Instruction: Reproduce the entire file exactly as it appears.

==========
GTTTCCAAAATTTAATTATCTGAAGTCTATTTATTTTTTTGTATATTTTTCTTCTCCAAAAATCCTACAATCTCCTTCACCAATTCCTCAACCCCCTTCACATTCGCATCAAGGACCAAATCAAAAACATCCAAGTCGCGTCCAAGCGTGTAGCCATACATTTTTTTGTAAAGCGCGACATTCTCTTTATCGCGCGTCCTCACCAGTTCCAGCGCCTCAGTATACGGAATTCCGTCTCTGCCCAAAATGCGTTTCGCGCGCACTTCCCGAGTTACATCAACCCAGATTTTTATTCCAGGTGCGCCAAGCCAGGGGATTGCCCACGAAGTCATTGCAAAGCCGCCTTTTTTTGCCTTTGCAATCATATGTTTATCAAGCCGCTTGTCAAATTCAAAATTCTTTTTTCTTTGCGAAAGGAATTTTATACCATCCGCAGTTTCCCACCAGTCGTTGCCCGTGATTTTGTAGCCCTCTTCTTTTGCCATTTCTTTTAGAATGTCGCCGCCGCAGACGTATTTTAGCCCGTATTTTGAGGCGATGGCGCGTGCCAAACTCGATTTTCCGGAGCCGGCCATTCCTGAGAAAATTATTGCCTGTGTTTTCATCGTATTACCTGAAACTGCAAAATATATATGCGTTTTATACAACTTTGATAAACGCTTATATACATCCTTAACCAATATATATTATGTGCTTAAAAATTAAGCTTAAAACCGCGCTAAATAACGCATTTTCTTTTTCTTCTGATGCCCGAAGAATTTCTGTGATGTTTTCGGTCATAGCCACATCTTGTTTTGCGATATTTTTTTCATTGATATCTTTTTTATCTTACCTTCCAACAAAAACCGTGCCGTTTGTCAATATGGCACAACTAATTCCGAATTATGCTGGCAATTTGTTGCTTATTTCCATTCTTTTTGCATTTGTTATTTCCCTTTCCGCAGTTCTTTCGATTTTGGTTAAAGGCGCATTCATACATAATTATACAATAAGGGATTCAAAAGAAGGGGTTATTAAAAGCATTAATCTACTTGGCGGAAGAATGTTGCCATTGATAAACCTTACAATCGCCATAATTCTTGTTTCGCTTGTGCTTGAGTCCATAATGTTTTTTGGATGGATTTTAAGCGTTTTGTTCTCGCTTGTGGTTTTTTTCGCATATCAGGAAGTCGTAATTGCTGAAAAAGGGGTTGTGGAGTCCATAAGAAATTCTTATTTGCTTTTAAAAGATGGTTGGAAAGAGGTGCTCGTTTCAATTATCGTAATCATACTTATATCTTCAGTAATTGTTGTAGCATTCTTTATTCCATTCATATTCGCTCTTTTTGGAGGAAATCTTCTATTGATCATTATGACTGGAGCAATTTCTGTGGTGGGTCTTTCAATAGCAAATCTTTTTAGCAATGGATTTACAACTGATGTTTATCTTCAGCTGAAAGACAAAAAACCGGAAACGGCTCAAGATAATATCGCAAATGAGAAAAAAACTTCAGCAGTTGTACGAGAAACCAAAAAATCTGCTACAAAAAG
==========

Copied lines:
GTTTCCAAAATTTAATTATCTGAAGTCTATTTATTTTTTTGTATATTTTTCTTCTCCAAAAATCCTACAATCTCCTTCACCAATTCCTCAACCCCCTTCACATTCGCATCAAGGACCAAATCAAAAACATCCAAGTCGCGTCCAAGCGTGTAGCCATACATTTTTTTGTAAAGCGCGACATTCTCTTTATCGCGCGTCCTCACCAGTTCCAGCGCCTCAGTATACGGAATTCCGTCTCTGCCCAAAATGCGTTTCGCGCGCACTTCCCGAGTTACATCAACCCAGATTTTTATTCCAGGTGCGCCAAGCCAGGGGATTGCCCACGAAGTCATTGCAAAGCCGCCTTTTTTTGCCTTTGCAATCATATGTTTATCAAGCCGCTTGTCAAATTCAAAATTCTTTTTTCTTTGCGAAAGGAATTTTATACCATCCGCAGTTTCCCACCAGTCGTTGCCCGTGATTTTGTAGCCCTCTTCTTTTGCCATTTCTTTTAGAATGTCGCCGCCGCAGACGTATTTTAGCCCGTATTTTGAGGCGATGGCGCGTGCCAAACTCGATTTTCCGGAGCCGGCCATTCCTGAGAAAATTATTGCCTGTGTTTTCATCGTATTACCTGAAACTGCAAAATATATATGCGTTTTATACAACTTTGATAAACGCTTATATACATCCTTAACCAATATATATTATGTGCTTAAAAATTAAGCTTAAAACCGCGCTAAATAACGCATTTTCTTTTTCTTCTGATGCCCGAAGAATTTCTGTGATGTTTTCGGTCATAGCCACATCTTGTTTTGCGATATTTTTTTCATTGATATCTTTTTTATCTTACCTTCCAACAAAAACCGTGCCGTTTGTCAATATGGCACAACTAATTCCGAATTATGCTGGCAATTTGTTGCTTATTTCCATTCTTTTTGCATTTGTTATTTCCCTTTCCGCAGTTCTTTCGATTTTGGTTAAAGGCGCATTCATACATAATTATACAATAAGGGATTCAAAAGAAGGGGTTATTAAAAGCATTAATCTACTTGGCGGAAGAATGTTGCCATTGATAAACCTTACAATCGCCATAATTCTTGTTTCGCTTGTGCTTGAGTCCATAATGTTTTTTGGATGGATTTTAAGCGTTTTGTTCTCGCTTGTGGTTTTTTTCGCATATCAGGAAGTCGTAATTGCTGAAAAAGGGGTTGTGGAGTCCATAAGAAATTCTTATTTGCTTTTAAAAGATGGTTGGAAAGAGGTGCTCGTTTCAATTATCGTAATCATACTTATATCTTCAGTAATTGTTGTAGCATTCTTTATTCCATTCATATTCGCTCTTTTTGGAGGAAATCTTCTATTGATCATTATGACTGGAGCAATTTCTGTGGTGGGTCTTTCAATAGCAAATCTTTTTAGCAATGGATTTACAACTGATGTTTATCTTCAGCTGAAAGACAAAAAACCGGAAACGGCTCAAGATAATATCGCAAATGAGAAAAAAACTTCAGCAGTTGTACGAGAAACCAAAAAATCTGCTACAAAAAG